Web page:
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MUSIC OF ALL ERAS => Individual composers => Topic started by: Albion on March 14, 2014, 12:19:53 pm



Title: Malcolm Williamson (1931-2003)
Post by: Albion on March 14, 2014, 12:19:53 pm
Having just started reading the excellent 2007 biography Malcolm Williamson: a Mischievous Muse by Anthony Meredith and Paul Harris, I thought that it might be timely to give this grossly neglected composer his own thread. In many ways his self-destructive streak mirrored that of Malcolm Arnold.

We now have a considerable number of his works in our Archive, one of my favourites being the tremendous 1966 cantata for female voices The Brilliant and the Dark, using a text by Ursula Vaughan Williams.

A serious omission from our archive is the large-scale Mass of Christ the King, which Williamson infamously failed to complete in time for the 1977 Silver Jubilee celebrations. There were two broadcasts - I wonder if any member has either or both:

the incomplete version, broadcast from the 1977 Gloucester Three Choirs Festival, conducted by John Sanders (25/8/1977);

the completed version, conducted by Charles Groves (broadcast 3/11/1978)

 ???


Title: Re: Malcolm Williamson (1931-2003)
Post by: christopher on March 14, 2014, 01:01:01 pm
I have put in the Downloads section (under British AND Australian music, to keep the peace...!) his Cassation for Audience and Orchestra "The Stone Wall", a recording from the Proms in 1971 (its premiere).  It is such an enjoyable piece, and so I would be really interested to know if his other Cassations have ever been recorded.  They are as follows (information from Wikipedia):

A "cassation" is a miniature opera including audience participation. Williamson wrote ten cassations, of varying complexity and duration. His primary intention was to teach children the mechanics of putting on an opera, and the idea for the pieces first came to Williamson while teaching his own children about music. Williamson had a great deal of success with these cassations, which have had performances in Britain, Australia, France, the USA, and in hospitals in Tanzania and Zambia.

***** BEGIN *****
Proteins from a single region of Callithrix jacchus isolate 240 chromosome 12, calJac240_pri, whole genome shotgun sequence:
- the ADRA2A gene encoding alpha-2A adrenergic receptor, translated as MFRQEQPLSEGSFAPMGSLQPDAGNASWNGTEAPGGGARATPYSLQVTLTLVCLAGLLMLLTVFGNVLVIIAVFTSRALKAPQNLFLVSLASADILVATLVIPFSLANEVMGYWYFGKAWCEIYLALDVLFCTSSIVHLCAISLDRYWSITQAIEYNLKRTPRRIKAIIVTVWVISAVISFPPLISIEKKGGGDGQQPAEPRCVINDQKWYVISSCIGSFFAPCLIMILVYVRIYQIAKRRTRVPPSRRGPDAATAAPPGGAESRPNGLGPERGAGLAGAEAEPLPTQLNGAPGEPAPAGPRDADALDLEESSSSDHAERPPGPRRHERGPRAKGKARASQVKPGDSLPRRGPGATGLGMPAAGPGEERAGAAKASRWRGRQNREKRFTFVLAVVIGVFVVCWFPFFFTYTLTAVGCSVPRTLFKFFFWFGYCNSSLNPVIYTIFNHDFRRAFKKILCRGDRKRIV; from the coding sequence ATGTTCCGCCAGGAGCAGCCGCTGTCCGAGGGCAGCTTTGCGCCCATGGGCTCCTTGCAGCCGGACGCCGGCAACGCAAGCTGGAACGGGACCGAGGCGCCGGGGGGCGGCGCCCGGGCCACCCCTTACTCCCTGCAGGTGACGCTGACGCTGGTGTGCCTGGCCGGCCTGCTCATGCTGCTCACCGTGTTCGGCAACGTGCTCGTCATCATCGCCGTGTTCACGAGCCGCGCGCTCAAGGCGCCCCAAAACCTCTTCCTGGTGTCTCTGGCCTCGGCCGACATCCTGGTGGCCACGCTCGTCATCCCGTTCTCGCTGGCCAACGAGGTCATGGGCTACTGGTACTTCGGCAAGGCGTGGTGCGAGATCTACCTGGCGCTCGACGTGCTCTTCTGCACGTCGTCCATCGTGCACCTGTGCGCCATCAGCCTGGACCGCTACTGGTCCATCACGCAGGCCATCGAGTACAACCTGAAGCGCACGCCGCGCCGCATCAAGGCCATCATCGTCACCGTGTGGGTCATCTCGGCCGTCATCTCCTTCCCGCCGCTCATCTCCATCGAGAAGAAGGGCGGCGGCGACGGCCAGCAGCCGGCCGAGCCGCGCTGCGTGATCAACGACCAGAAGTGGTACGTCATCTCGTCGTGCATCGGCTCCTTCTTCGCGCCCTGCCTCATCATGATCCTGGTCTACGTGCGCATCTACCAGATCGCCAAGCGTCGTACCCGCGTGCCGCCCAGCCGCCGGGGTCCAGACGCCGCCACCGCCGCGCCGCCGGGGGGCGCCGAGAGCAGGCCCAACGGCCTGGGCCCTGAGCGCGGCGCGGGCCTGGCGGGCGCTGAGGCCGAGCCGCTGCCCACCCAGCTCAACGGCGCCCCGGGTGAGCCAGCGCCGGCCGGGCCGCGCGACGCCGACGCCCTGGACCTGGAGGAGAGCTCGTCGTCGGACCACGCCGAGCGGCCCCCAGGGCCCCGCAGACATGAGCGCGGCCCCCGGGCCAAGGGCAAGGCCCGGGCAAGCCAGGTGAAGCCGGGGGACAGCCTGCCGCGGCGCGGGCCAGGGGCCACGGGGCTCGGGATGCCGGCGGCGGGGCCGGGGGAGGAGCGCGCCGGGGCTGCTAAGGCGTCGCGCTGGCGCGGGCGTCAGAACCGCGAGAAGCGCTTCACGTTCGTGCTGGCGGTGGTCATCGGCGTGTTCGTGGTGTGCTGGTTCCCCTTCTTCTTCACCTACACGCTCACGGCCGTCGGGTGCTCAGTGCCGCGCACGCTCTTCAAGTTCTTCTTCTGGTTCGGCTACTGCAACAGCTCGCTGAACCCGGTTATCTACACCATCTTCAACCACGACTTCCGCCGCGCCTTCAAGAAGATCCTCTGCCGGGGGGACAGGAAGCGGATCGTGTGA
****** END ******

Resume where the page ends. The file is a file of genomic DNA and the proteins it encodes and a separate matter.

- The Moonrakers (1967), premiered at the Trinity College of Music, London.
    - Knights in Shining Armour (1968), for Peirs Russell-Cobb
    - The Snow Wolf (1968)
    - Genesis (1971), premièred by the Children's Choir Camp in the Diocese of Western North Carolina
    - The Stone Wall (1971), commissioned by the BBC Proms. Premiered at the Last Night of the Proms on 18 September 1971 by the BBC Symphony Orchestra conducted by Sir Colin Davis, in the Royal Albert Hall, London
    - The Winter Star (1973), commissioned by the Arts Council of Great Britain. Premiered on 19 June 1973 at the Holm Cultram Festival, directed by Andrew Seivewright
     - The Glitter Gang (1974), commissioned by the Australian Broadcasting Commission. Premiered at Sydney Town Hall on 23 February 1974 by children's choirs and the Sydney Symphony Orchestra, conducted by John Hopkins.
     - The Terrain of Kings (1974), commissioned by, and dedicated to, Jeunesses Musicales. Premiered in spring, 1975 in France.
     - The Valley and the Hill (1977), commissioned by the Liverpool Education Authority. Premiered in the presence of the Queen and the Duke of Edinburgh at Hope Street Cathedral on 21 June 1977, by the Royal Liverpool Philharmonic Orchestra and a cast of 18,000 children.
     - The Devil's Bridge (1982), premiered in Angoulême, France.


With regard to other Williamson works - there's a CD called "Colours" in which a number of composers were asked to write a piece after their favourite colour. Williamson wrote "Azure" and it's a great piece, I highly recommend it. Very serene.  I can't post it up here as it's commercially available.  Vic Lewis conducts The Royal Philharmonic Orchestra.


Title: Re: Malcolm Williamson (1931-2003)